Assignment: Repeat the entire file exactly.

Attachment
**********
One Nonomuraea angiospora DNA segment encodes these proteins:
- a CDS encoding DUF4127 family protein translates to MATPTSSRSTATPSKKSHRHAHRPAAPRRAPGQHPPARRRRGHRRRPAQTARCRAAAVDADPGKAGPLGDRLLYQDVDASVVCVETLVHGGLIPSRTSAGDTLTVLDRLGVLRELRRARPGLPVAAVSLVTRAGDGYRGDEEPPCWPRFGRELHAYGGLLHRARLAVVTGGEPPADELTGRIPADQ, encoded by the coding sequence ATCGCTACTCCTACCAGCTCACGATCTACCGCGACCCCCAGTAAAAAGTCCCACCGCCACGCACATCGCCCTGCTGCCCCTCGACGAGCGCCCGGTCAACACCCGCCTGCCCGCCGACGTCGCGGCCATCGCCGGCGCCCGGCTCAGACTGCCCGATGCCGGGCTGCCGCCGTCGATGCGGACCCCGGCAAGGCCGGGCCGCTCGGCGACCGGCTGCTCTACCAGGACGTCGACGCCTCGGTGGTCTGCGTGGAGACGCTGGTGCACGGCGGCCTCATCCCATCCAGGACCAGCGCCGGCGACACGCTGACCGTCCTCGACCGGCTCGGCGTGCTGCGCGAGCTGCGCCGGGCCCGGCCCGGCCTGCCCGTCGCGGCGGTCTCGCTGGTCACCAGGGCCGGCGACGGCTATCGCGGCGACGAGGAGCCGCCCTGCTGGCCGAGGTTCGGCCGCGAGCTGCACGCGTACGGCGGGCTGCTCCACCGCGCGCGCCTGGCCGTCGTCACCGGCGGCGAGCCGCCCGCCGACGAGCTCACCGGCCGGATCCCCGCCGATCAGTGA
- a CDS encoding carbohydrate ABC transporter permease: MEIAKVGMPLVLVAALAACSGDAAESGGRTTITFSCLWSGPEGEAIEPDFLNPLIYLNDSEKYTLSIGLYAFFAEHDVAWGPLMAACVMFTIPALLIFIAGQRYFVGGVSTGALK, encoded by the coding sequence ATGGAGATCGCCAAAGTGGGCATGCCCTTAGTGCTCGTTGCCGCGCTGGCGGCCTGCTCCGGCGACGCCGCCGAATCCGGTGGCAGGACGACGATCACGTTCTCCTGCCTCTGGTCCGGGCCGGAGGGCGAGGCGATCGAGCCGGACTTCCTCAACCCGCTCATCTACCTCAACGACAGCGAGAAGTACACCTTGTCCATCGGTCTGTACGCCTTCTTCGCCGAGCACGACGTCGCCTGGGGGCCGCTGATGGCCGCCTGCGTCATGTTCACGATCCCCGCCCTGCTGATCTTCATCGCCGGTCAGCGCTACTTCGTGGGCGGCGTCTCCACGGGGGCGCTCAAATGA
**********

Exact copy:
One Nonomuraea angiospora DNA segment encodes these proteins:
- a CDS encoding DUF4127 family protein translates to MATPTSSRSTATPSKKSHRHAHRPAAPRRAPGQHPPARRRRGHRRRPAQTARCRAAAVDADPGKAGPLGDRLLYQDVDASVVCVETLVHGGLIPSRTSAGDTLTVLDRLGVLRELRRARPGLPVAAVSLVTRAGDGYRGDEEPPCWPRFGRELHAYGGLLHRARLAVVTGGEPPADELTGRIPADQ, encoded by the coding sequence ATCGCTACTCCTACCAGCTCACGATCTACCGCGACCCCCAGTAAAAAGTCCCACCGCCACGCACATCGCCCTGCTGCCCCTCGACGAGCGCCCGGTCAACACCCGCCTGCCCGCCGACGTCGCGGCCATCGCCGGCGCCCGGCTCAGACTGCCCGATGCCGGGCTGCCGCCGTCGATGCGGACCCCGGCAAGGCCGGGCCGCTCGGCGACCGGCTGCTCTACCAGGACGTCGACGCCTCGGTGGTCTGCGTGGAGACGCTGGTGCACGGCGGCCTCATCCCATCCAGGACCAGCGCCGGCGACACGCTGACCGTCCTCGACCGGCTCGGCGTGCTGCGCGAGCTGCGCCGGGCCCGGCCCGGCCTGCCCGTCGCGGCGGTCTCGCTGGTCACCAGGGCCGGCGACGGCTATCGCGGCGACGAGGAGCCGCCCTGCTGGCCGAGGTTCGGCCGCGAGCTGCACGCGTACGGCGGGCTGCTCCACCGCGCGCGCCTGGCCGTCGTCACCGGCGGCGAGCCGCCCGCCGACGAGCTCACCGGCCGGATCCCCGCCGATCAGTGA
- a CDS encoding carbohydrate ABC transporter permease: MEIAKVGMPLVLVAALAACSGDAAESGGRTTITFSCLWSGPEGEAIEPDFLNPLIYLNDSEKYTLSIGLYAFFAEHDVAWGPLMAACVMFTIPALLIFIAGQRYFVGGVSTGALK, encoded by the coding sequence ATGGAGATCGCCAAAGTGGGCATGCCCTTAGTGCTCGTTGCCGCGCTGGCGGCCTGCTCCGGCGACGCCGCCGAATCCGGTGGCAGGACGACGATCACGTTCTCCTGCCTCTGGTCCGGGCCGGAGGGCGAGGCGATCGAGCCGGACTTCCTCAACCCGCTCATCTACCTCAACGACAGCGAGAAGTACACCTTGTCCATCGGTCTGTACGCCTTCTTCGCCGAGCACGACGTCGCCTGGGGGCCGCTGATGGCCGCCTGCGTCATGTTCACGATCCCCGCCCTGCTGATCTTCATCGCCGGTCAGCGCTACTTCGTGGGCGGCGTCTCCACGGGGGCGCTCAAATGA